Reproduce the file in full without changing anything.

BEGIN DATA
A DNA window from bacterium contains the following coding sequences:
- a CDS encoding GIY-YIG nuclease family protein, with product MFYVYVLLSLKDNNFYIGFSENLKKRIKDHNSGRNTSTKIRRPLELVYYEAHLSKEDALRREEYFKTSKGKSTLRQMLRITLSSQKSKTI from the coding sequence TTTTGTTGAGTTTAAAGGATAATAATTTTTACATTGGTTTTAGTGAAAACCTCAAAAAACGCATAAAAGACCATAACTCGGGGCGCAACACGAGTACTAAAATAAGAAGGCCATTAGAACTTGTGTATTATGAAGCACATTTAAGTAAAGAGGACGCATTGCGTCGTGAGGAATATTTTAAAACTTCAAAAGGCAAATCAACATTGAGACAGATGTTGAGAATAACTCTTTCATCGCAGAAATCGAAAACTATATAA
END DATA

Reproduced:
A DNA window from bacterium contains the following coding sequences:
- a CDS encoding GIY-YIG nuclease family protein, with product MFYVYVLLSLKDNNFYIGFSENLKKRIKDHNSGRNTSTKIRRPLELVYYEAHLSKEDALRREEYFKTSKGKSTLRQMLRITLSSQKSKTI from the coding sequence TTTTGTTGAGTTTAAAGGATAATAATTTTTACATTGGTTTTAGTGAAAACCTCAAAAAACGCATAAAAGACCATAACTCGGGGCGCAACACGAGTACTAAAATAAGAAGGCCATTAGAACTTGTGTATTATGAAGCACATTTAAGTAAAGAGGACGCATTGCGTCGTGAGGAATATTTTAAAACTTCAAAAGGCAAATCAACATTGAGACAGATGTTGAGAATAACTCTTTCATCGCAGAAATCGAAAACTATATAA